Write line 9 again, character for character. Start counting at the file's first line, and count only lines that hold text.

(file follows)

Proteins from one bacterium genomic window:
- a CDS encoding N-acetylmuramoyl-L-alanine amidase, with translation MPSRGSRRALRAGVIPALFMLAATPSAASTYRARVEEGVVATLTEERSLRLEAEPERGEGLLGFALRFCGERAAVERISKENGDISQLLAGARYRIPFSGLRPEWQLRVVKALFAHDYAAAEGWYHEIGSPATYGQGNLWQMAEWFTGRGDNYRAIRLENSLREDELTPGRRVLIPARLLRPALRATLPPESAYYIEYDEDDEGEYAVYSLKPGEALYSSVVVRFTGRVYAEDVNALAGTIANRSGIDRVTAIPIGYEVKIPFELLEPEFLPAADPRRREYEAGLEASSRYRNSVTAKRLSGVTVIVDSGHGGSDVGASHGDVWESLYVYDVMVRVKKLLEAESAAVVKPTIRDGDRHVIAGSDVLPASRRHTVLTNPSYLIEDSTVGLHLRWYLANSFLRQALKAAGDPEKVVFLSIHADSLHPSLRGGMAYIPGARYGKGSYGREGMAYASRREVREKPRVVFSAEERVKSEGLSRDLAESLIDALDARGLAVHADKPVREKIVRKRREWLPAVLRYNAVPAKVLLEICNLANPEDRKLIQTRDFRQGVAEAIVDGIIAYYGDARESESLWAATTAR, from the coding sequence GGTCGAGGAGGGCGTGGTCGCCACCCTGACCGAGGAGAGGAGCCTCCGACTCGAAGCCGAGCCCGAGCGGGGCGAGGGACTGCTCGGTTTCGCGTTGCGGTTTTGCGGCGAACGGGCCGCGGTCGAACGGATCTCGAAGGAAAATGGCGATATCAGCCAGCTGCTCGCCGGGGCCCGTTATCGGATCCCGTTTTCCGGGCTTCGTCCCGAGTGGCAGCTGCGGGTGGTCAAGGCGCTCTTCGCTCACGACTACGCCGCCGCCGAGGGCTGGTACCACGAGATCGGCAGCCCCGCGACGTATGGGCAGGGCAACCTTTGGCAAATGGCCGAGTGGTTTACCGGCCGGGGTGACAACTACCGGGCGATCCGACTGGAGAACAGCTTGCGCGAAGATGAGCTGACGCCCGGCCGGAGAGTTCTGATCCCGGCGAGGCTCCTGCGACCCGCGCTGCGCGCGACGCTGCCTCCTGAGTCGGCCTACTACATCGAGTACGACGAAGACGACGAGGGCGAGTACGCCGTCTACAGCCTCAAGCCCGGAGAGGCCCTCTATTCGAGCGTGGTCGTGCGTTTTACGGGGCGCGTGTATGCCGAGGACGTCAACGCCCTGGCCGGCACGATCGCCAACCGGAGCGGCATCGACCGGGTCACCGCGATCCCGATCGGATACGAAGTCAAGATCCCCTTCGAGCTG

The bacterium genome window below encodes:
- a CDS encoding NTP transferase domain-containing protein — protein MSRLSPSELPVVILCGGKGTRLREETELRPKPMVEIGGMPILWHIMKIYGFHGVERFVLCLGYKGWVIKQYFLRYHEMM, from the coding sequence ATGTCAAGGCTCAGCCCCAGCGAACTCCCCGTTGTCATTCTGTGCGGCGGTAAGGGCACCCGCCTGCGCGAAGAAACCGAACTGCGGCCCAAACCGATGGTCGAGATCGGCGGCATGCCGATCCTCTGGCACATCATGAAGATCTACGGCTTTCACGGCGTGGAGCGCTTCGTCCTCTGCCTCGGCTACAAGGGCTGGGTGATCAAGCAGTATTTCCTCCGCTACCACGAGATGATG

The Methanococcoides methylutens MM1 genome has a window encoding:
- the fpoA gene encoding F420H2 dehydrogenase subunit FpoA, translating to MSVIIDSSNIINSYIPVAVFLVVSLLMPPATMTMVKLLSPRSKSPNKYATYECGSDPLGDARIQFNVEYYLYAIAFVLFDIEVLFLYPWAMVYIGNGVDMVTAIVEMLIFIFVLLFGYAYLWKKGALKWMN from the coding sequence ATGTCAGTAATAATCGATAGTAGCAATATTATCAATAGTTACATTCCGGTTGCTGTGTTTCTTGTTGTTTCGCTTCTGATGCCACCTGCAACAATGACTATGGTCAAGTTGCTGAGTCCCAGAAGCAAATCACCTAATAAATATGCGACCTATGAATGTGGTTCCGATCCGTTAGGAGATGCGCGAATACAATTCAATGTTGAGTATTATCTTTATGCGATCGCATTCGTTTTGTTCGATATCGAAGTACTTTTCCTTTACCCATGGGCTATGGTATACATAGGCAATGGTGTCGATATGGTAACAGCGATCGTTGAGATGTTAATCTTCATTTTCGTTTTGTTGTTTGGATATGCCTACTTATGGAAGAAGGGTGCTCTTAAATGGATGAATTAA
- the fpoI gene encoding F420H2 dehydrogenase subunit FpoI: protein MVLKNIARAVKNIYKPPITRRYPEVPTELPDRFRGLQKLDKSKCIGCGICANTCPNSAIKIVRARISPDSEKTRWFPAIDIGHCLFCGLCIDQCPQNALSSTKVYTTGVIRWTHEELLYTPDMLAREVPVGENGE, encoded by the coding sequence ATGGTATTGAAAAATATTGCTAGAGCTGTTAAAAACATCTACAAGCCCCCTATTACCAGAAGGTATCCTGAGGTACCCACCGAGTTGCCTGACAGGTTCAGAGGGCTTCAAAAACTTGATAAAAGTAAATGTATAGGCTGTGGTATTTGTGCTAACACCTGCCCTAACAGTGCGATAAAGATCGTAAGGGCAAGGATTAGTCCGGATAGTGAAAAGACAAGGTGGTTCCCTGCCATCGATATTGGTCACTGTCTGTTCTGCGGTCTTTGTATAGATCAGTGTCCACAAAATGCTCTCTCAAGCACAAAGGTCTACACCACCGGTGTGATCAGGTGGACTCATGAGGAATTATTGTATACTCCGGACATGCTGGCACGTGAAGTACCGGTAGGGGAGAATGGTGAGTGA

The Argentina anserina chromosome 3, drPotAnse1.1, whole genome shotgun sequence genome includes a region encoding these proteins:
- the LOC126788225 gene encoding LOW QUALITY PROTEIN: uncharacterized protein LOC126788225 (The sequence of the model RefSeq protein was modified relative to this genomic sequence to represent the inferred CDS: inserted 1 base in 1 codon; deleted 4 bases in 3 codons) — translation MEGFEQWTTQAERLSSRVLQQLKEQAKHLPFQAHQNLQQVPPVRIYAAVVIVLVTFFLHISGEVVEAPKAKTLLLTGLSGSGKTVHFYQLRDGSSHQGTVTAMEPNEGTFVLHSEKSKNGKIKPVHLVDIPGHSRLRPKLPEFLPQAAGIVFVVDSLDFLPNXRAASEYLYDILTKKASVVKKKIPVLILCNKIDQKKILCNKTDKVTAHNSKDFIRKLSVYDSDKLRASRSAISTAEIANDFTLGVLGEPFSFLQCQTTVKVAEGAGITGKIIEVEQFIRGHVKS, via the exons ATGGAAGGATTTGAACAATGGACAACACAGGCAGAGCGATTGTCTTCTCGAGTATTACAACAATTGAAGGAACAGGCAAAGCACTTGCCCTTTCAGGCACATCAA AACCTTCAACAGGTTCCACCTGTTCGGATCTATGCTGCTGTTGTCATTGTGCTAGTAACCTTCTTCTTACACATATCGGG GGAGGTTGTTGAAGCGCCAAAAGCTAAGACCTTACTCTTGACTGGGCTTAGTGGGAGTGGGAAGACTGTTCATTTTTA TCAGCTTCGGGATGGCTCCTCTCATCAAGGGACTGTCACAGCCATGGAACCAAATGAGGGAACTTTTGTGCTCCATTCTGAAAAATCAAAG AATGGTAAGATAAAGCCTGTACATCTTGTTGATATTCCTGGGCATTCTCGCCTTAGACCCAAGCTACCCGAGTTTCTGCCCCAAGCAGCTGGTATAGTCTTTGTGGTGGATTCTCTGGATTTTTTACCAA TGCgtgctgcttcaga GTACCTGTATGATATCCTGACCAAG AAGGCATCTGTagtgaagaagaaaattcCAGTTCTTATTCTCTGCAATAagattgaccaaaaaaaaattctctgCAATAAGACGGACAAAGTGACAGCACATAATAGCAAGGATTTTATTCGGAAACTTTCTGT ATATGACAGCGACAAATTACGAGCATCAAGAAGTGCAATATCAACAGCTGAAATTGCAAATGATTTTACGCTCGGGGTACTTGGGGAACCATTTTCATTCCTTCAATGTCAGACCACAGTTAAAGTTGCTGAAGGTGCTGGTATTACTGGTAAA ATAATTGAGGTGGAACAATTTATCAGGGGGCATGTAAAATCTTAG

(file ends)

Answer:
- the LOC126788225 gene encoding LOW QUALITY PROTEIN: uncharacterized protein LOC126788225 (The sequence of the model RefSeq protein was modified relative to this genomic sequence to represent the inferred CDS: inserted 1 base in 1 codon; deleted 4 bases in 3 codons) — translation MEGFEQWTTQAERLSSRVLQQLKEQAKHLPFQAHQNLQQVPPVRIYAAVVIVLVTFFLHISGEVVEAPKAKTLLLTGLSGSGKTVHFYQLRDGSSHQGTVTAMEPNEGTFVLHSEKSKNGKIKPVHLVDIPGHSRLRPKLPEFLPQAAGIVFVVDSLDFLPNXRAASEYLYDILTKKASVVKKKIPVLILCNKIDQKKILCNKTDKVTAHNSKDFIRKLSVYDSDKLRASRSAISTAEIANDFTLGVLGEPFSFLQCQTTVKVAEGAGITGKIIEVEQFIRGHVKS, via the exons ATGGAAGGATTTGAACAATGGACAACACAGGCAGAGCGATTGTCTTCTCGAGTATTACAACAATTGAAGGAACAGGCAAAGCACTTGCCCTTTCAGGCACATCAA AACCTTCAACAGGTTCCACCTGTTCGGATCTATGCTGCTGTTGTCATTGTGCTAGTAACCTTCTTCTTACACATATCGGG GGAGGTTGTTGAAGCGCCAAAAGCTAAGACCTTACTCTTGACTGGGCTTAGTGGGAGTGGGAAGACTGTTCATTTTTA TCAGCTTCGGGATGGCTCCTCTCATCAAGGGACTGTCACAGCCATGGAACCAAATGAGGGAACTTTTGTGCTCCATTCTGAAAAATCAAAG AATGGTAAGATAAAGCCTGTACATCTTGTTGATATTCCTGGGCATTCTCGCCTTAGACCCAAGCTACCCGAGTTTCTGCCCCAAGCAGCTGGTATAGTCTTTGTGGTGGATTCTCTGGATTTTTTACCAA TGCgtgctgcttcaga GTACCTGTATGATATCCTGACCAAG AAGGCATCTGTagtgaagaagaaaattcCAGTTCTTATTCTCTGCAATAagattgaccaaaaaaaaattctctgCAATAAGACGGACAAAGTGACAGCACATAATAGCAAGGATTTTATTCGGAAACTTTCTGT ATATGACAGCGACAAATTACGAGCATCAAGAAGTGCAATATCAACAGCTGAAATTGCAAATGATTTTACGCTCGGGGTACTTGGGGAACCATTTTCATTCCTTCAATGTCAGACCACAGTTAAAGTTGCTGAAGGTGCTGGTATTACTGGTAAA ATAATTGAGGTGGAACAATTTATCAGGGGGCATGTAAAATCTTAG